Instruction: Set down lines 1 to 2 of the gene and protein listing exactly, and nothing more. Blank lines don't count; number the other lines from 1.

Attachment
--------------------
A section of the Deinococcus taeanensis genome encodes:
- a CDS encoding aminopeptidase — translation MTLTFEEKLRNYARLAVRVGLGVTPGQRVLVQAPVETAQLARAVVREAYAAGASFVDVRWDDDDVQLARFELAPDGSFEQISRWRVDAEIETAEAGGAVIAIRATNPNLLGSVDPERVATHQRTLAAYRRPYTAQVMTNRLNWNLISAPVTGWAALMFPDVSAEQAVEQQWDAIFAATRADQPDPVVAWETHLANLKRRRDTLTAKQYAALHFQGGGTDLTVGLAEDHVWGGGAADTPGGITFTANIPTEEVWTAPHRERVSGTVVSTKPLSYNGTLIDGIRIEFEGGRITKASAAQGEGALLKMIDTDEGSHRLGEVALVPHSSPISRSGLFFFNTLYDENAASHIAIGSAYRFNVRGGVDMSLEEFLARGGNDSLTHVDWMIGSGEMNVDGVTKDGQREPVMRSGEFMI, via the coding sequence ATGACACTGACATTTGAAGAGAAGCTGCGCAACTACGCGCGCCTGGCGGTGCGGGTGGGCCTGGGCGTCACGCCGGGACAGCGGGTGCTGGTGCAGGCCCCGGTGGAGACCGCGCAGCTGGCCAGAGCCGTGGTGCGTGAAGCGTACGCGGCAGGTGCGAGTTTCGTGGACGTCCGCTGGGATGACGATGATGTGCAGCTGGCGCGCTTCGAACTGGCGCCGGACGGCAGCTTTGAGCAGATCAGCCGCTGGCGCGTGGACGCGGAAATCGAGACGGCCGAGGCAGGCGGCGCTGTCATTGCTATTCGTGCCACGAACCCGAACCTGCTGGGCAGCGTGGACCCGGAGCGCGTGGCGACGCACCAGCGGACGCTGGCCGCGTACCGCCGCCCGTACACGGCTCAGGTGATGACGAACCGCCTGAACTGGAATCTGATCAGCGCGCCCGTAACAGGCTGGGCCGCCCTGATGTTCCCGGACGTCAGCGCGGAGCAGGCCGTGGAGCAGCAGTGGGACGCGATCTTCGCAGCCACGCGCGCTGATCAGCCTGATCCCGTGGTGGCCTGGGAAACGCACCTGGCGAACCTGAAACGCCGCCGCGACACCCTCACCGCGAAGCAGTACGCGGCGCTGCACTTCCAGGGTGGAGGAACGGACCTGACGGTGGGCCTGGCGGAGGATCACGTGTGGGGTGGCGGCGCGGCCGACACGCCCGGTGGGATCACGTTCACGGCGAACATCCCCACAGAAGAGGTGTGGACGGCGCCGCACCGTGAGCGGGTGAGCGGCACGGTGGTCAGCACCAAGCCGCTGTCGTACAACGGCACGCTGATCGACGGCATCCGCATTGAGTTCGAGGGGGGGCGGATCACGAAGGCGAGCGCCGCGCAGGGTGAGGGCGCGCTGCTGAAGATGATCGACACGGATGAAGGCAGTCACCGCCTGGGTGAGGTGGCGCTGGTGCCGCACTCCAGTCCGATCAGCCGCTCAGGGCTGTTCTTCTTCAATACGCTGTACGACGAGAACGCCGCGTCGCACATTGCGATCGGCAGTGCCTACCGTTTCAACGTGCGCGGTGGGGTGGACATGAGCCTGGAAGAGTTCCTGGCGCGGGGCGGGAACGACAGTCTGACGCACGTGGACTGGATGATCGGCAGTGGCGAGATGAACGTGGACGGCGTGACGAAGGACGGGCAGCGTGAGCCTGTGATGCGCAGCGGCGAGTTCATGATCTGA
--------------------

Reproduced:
A section of the Deinococcus taeanensis genome encodes:
- a CDS encoding aminopeptidase — translation MTLTFEEKLRNYARLAVRVGLGVTPGQRVLVQAPVETAQLARAVVREAYAAGASFVDVRWDDDDVQLARFELAPDGSFEQISRWRVDAEIETAEAGGAVIAIRATNPNLLGSVDPERVATHQRTLAAYRRPYTAQVMTNRLNWNLISAPVTGWAALMFPDVSAEQAVEQQWDAIFAATRADQPDPVVAWETHLANLKRRRDTLTAKQYAALHFQGGGTDLTVGLAEDHVWGGGAADTPGGITFTANIPTEEVWTAPHRERVSGTVVSTKPLSYNGTLIDGIRIEFEGGRITKASAAQGEGALLKMIDTDEGSHRLGEVALVPHSSPISRSGLFFFNTLYDENAASHIAIGSAYRFNVRGGVDMSLEEFLARGGNDSLTHVDWMIGSGEMNVDGVTKDGQREPVMRSGEFMI, via the coding sequence ATGACACTGACATTTGAAGAGAAGCTGCGCAACTACGCGCGCCTGGCGGTGCGGGTGGGCCTGGGCGTCACGCCGGGACAGCGGGTGCTGGTGCAGGCCCCGGTGGAGACCGCGCAGCTGGCCAGAGCCGTGGTGCGTGAAGCGTACGCGGCAGGTGCGAGTTTCGTGGACGTCCGCTGGGATGACGATGATGTGCAGCTGGCGCGCTTCGAACTGGCGCCGGACGGCAGCTTTGAGCAGATCAGCCGCTGGCGCGTGGACGCGGAAATCGAGACGGCCGAGGCAGGCGGCGCTGTCATTGCTATTCGTGCCACGAACCCGAACCTGCTGGGCAGCGTGGACCCGGAGCGCGTGGCGACGCACCAGCGGACGCTGGCCGCGTACCGCCGCCCGTACACGGCTCAGGTGATGACGAACCGCCTGAACTGGAATCTGATCAGCGCGCCCGTAACAGGCTGGGCCGCCCTGATGTTCCCGGACGTCAGCGCGGAGCAGGCCGTGGAGCAGCAGTGGGACGCGATCTTCGCAGCCACGCGCGCTGATCAGCCTGATCCCGTGGTGGCCTGGGAAACGCACCTGGCGAACCTGAAACGCCGCCGCGACACCCTCACCGCGAAGCAGTACGCGGCGCTGCACTTCCAGGGTGGAGGAACGGACCTGACGGTGGGCCTGGCGGAGGATCACGTGTGGGGTGGCGGCGCGGCCGACACGCCCGGTGGGATCACGTTCACGGCGAACATCCCCACAGAAGAGGTGTGGACGGCGCCGCACCGTGAGCGGGTGAGCGGCACGGTGGTCAGCACCAAGCCGCTGTCGTACAACGGCACGCTGATCGACGGCATCCGCATTGAGTTCGAGGGGGGGCGGATCACGAAGGCGAGCGCCGCGCAGGGTGAGGGCGCGCTGCTGAAGATGATCGACACGGATGAAGGCAGTCACCGCCTGGGTGAGGTGGCGCTGGTGCCGCACTCCAGTCCGATCAGCCGCTCAGGGCTGTTCTTCTTCAATACGCTGTACGACGAGAACGCCGCGTCGCACATTGCGATCGGCAGTGCCTACCGTTTCAACGTGCGCGGTGGGGTGGACATGAGCCTGGAAGAGTTCCTGGCGCGGGGCGGGAACGACAGTCTGACGCACGTGGACTGGATGATCGGCAGTGGCGAGATGAACGTGGACGGCGTGACGAAGGACGGGCAGCGTGAGCCTGTGATGCGCAGCGGCGAGTTCATGATCTGA